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Wolf Farm

Wolf Farm https://ngatapuwae.govt.nz/wolf-farm This is as far as the New Zealanders got on 12 October 1917. Ngā Tapuwae Trails https://ngatapuwae.govt.nz/sites/default/files/stop/media/Western%20Front-Passchendaele-Wolf%20Farm-Alexander%20Turnbull%20Library-12-012933-G.jpg

This is as far as the New Zealanders got on 12 October 1917.

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Wolf Farm

This was the furtherest point reached by the New Zealand Rifle Brigade in the attack on 12 October 1917. In front of you to your right is Wolf Farm, and Bellevue Spur is the sloping high ground in the distance. Bellevue Spur was the initial New Zealand objective on 12 October and if you follow this spur along the skyline, you can see the spire of the village of Passendale which was the final objective for Godley’s 2nd Anzac Corps.

On the slope itself, in fact in this area around you, none of these houses or trees still stood but all of the farm house cellars had been converted into German strongpoints, manned by machine guns and snipers. The only evidence left of a farm house was usually the red of the mud where the brick dust had mixed in with the earth. Looking back behind you, the start line on this flank for the attack was the farmhouse complex on the skyline - that was the New Zealand startline - and all of this land around you was covered in craters and mud.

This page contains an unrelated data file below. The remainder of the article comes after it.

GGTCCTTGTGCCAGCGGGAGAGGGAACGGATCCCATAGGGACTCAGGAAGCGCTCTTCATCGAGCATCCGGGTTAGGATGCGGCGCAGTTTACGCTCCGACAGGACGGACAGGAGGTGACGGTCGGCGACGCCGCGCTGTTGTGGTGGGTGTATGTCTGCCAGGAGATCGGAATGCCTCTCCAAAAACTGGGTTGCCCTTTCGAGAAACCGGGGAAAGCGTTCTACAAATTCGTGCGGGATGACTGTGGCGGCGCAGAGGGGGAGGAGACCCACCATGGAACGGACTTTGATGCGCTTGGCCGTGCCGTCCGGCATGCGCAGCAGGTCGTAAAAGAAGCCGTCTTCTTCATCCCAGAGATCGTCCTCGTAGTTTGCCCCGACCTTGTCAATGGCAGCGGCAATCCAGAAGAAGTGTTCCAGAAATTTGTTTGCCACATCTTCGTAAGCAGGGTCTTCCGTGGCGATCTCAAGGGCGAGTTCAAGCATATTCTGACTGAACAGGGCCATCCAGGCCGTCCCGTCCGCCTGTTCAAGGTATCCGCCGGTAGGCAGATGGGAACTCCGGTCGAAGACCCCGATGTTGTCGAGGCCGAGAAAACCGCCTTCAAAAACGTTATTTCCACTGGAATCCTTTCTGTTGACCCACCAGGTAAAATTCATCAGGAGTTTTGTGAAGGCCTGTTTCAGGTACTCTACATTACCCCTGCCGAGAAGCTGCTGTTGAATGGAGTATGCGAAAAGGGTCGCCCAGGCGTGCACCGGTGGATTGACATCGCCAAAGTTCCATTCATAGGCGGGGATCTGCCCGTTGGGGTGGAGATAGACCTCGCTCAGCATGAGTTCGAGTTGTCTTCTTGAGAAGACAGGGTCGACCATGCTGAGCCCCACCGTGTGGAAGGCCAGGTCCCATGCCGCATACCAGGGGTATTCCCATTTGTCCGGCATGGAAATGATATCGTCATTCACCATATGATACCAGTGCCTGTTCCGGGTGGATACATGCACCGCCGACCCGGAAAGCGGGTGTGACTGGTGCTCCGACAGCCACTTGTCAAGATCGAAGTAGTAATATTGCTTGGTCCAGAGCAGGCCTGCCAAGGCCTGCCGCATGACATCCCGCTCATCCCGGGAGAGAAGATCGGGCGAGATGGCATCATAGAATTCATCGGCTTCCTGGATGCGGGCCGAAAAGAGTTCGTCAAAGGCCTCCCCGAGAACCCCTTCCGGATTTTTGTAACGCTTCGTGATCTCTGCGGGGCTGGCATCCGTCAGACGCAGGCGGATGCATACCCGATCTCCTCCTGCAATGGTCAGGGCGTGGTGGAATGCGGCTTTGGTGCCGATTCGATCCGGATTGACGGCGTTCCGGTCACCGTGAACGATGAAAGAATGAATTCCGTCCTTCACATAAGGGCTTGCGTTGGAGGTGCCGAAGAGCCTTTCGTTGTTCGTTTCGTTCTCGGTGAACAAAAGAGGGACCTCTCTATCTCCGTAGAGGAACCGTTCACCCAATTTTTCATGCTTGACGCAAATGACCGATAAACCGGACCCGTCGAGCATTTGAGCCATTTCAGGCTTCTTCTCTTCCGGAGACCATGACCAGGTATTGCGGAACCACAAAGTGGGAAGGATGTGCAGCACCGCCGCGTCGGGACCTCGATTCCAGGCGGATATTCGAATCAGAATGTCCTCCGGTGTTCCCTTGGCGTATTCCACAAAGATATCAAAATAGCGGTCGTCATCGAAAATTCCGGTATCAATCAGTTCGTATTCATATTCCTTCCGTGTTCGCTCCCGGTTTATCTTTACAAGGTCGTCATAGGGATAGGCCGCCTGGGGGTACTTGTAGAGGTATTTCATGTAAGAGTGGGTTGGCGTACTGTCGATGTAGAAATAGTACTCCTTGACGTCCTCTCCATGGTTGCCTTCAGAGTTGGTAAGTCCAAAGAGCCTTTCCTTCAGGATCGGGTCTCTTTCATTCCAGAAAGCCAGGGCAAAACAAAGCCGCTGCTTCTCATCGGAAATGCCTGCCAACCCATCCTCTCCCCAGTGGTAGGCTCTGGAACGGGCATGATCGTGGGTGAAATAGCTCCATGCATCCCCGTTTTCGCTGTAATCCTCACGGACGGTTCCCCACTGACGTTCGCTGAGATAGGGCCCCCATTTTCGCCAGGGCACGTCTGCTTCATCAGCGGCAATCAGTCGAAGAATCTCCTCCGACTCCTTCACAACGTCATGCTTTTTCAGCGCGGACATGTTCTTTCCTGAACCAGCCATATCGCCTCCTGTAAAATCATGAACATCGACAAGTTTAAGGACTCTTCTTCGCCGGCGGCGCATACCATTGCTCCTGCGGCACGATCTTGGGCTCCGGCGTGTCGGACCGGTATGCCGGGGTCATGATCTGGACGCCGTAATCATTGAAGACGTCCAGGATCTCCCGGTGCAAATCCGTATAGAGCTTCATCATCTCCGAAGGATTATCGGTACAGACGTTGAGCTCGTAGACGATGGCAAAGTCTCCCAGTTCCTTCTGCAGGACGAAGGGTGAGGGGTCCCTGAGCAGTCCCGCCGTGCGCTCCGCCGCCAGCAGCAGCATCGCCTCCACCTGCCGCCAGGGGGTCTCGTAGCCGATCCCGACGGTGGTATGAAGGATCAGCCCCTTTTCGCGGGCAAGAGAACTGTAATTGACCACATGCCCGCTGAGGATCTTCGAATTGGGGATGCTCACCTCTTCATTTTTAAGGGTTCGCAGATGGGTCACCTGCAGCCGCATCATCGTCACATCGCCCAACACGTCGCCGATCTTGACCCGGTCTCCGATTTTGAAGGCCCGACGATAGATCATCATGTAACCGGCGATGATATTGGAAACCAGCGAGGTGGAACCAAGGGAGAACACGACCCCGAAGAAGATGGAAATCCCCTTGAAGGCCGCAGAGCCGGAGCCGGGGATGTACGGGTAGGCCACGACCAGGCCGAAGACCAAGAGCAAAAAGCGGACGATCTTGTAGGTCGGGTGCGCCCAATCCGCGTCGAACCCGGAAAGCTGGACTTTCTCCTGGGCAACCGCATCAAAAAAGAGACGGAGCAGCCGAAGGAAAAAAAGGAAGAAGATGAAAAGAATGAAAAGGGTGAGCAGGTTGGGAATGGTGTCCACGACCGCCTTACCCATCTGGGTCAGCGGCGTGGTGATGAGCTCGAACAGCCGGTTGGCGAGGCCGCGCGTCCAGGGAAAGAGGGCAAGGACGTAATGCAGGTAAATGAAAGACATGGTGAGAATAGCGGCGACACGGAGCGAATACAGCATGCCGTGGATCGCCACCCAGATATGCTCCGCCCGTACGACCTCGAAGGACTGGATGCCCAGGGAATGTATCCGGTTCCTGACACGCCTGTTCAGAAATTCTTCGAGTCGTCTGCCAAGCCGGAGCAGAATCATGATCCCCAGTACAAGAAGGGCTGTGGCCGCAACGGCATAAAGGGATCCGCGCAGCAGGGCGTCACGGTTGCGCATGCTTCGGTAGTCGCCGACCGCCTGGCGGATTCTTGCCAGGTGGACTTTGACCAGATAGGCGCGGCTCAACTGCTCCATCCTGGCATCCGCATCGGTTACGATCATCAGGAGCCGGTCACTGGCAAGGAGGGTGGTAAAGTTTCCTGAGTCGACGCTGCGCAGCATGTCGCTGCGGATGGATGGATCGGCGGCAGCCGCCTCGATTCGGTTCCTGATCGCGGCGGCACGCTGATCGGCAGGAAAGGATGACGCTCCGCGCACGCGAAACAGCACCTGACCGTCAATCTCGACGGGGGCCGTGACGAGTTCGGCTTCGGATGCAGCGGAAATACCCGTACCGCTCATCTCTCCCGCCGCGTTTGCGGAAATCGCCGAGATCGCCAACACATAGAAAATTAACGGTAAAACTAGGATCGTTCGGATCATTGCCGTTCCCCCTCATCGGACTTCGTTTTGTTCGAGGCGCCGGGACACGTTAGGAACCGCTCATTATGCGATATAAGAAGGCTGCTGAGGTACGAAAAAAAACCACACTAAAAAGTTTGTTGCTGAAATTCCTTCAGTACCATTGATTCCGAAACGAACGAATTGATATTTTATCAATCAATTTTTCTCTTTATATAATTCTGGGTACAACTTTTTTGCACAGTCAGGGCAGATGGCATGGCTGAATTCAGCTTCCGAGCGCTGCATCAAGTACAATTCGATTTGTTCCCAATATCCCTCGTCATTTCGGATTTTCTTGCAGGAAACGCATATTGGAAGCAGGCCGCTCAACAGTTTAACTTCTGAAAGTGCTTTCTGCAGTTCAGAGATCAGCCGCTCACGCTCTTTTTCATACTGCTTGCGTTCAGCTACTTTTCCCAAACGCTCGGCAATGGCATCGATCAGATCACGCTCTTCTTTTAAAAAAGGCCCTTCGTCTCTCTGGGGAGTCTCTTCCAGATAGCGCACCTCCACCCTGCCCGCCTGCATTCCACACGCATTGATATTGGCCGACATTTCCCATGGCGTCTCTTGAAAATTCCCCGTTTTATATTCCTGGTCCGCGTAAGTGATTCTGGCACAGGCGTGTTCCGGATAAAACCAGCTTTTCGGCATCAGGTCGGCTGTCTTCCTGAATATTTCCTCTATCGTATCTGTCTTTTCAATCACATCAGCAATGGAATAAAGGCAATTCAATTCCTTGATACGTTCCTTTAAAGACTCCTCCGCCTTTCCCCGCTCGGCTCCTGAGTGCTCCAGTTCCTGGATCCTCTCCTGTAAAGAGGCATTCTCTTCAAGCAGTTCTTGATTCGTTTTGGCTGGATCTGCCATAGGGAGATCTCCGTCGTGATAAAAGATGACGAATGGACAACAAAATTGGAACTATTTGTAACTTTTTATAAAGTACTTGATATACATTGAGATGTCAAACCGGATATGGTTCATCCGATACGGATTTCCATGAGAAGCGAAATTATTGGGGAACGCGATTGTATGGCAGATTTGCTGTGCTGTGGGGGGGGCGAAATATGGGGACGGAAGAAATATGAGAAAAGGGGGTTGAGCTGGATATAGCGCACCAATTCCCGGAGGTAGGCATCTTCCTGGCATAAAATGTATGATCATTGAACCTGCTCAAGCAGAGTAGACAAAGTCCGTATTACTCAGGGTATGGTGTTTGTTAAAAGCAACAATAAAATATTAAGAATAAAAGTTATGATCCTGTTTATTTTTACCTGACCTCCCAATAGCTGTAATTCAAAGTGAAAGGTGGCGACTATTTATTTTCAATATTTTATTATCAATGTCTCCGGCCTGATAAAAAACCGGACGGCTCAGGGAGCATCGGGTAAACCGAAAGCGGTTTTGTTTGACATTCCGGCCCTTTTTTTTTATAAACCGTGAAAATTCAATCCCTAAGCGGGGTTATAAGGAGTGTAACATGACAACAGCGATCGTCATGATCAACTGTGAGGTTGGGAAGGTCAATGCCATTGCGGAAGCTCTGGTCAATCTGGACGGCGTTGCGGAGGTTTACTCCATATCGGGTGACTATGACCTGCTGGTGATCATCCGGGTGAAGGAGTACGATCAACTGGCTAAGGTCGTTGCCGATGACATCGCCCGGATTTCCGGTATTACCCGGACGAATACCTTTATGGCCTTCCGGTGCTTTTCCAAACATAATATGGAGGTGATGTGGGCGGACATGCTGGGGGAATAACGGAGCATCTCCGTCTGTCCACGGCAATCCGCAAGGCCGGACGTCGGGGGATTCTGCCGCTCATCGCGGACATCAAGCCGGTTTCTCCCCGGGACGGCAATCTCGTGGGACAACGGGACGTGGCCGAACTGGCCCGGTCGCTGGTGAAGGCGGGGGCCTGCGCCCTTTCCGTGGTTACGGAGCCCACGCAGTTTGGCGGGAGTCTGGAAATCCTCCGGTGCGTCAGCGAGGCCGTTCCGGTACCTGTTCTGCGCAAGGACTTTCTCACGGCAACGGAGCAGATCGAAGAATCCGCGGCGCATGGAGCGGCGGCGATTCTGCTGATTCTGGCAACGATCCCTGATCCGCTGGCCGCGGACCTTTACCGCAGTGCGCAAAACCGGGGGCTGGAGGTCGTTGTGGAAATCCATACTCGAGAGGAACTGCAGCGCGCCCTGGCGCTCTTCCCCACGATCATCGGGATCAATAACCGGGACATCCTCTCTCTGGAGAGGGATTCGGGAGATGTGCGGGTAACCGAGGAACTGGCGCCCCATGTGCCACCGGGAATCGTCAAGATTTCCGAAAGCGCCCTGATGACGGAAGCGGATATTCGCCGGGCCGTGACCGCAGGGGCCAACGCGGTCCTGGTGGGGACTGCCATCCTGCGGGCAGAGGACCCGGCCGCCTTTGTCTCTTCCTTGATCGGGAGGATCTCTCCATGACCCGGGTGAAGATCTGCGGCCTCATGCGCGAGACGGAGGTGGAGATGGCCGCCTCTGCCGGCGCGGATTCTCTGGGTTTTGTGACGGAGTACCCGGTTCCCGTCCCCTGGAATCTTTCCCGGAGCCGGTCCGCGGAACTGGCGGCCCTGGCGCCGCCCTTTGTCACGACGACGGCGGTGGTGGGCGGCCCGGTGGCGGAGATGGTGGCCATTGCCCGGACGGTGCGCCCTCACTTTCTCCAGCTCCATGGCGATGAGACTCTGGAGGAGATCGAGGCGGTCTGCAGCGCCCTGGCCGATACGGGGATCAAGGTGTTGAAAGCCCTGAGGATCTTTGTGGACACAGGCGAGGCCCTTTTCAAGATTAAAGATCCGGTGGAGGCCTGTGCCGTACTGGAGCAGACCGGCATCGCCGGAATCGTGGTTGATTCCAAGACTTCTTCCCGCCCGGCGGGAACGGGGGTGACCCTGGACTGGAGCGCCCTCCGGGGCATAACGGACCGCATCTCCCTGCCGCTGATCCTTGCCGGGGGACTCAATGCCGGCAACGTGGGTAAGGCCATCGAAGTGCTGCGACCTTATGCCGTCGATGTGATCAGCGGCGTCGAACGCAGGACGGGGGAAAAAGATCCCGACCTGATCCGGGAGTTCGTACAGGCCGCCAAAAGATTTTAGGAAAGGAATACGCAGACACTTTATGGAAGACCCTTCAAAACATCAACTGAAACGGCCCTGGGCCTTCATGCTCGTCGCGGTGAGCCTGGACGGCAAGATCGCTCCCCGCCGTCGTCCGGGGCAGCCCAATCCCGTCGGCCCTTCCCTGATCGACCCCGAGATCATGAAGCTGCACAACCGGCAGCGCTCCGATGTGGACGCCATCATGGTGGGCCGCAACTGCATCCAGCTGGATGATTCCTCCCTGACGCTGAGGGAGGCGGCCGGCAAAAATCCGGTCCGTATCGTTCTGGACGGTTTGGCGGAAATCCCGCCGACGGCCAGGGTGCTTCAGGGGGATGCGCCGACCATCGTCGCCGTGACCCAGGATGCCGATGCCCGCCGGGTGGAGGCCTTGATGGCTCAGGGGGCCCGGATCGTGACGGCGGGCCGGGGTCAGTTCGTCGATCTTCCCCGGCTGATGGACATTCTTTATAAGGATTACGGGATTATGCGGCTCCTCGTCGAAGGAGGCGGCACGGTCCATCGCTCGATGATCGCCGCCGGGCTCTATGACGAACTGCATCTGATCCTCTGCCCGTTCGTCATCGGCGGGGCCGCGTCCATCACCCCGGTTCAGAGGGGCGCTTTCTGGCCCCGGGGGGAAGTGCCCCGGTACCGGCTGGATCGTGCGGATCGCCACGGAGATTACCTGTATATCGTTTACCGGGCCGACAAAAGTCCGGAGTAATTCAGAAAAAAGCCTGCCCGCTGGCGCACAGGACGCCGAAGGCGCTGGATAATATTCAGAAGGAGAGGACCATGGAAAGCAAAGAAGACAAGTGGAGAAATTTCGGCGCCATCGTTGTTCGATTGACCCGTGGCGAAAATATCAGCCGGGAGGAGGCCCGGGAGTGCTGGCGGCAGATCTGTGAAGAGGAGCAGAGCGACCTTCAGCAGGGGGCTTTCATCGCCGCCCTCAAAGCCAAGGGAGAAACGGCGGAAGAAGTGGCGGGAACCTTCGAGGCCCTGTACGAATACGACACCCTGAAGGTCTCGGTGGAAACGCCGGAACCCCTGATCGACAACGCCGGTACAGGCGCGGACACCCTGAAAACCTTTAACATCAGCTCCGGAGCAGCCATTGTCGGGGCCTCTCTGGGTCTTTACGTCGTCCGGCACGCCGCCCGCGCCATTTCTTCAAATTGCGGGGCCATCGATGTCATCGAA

If you can imagine German defenders in their bunkers during the artillery bombardment once they knew the attack was actually happening - they would quickly set up their machine guns on top or next to their bunkers. The Germans would see long single files of infantry, wading their way, forward in the mud, and as their machine guns opened up they would force entire battalions to the ground.

On the morning of 12 October the New Zealand Rifle Brigade started pushing forward to this point - they suffered many casualties. Finally a mix of all three battalions of the Rifle Brigade reached the general line of the road, seizing this piece of high ground. They then tried to push forward, in the direction towards Wolf Farm and onto Bellevue Spur, but this failed. Some fought their way down into Wolf Farm, taking out bunkers - but barbed wire stopped them getting any further. Today, if you walked up there, it would only take you 15 minutes. In 1917 - the reality was hours of crawling and wading through mud and water, against artillery, machine gun and rifle fire. But here is where they were stopped.

They were defeated by the flooded stream, the mud, and the uncut wire, and they could go no further.

How to get here

Getting there

Follow the road ('s Graventafelstraat) for about 500 metres and turn left at the brick tower on to Ravestraat. After about 600 metres the road forks, take the right hand fork onto Wallemolenstraat. 

Where to stand

Find a park just before the right-hand turnoff to Passendale near the cluster of houses. Walk back the way you came along the road until you reach the first farmhouse.

Stand on the left-hand side of the road facing across the road. Make sure you don't go past the house, so it doesn’t obscure your view.

GPS
50°54'11"N
2°59'11"E
Decimal GPS
50.90308
2.98641
  • New Zealand reinforcements moving up to the front, near Kansas Farm in the Ypres Salient. 13 October, 1917.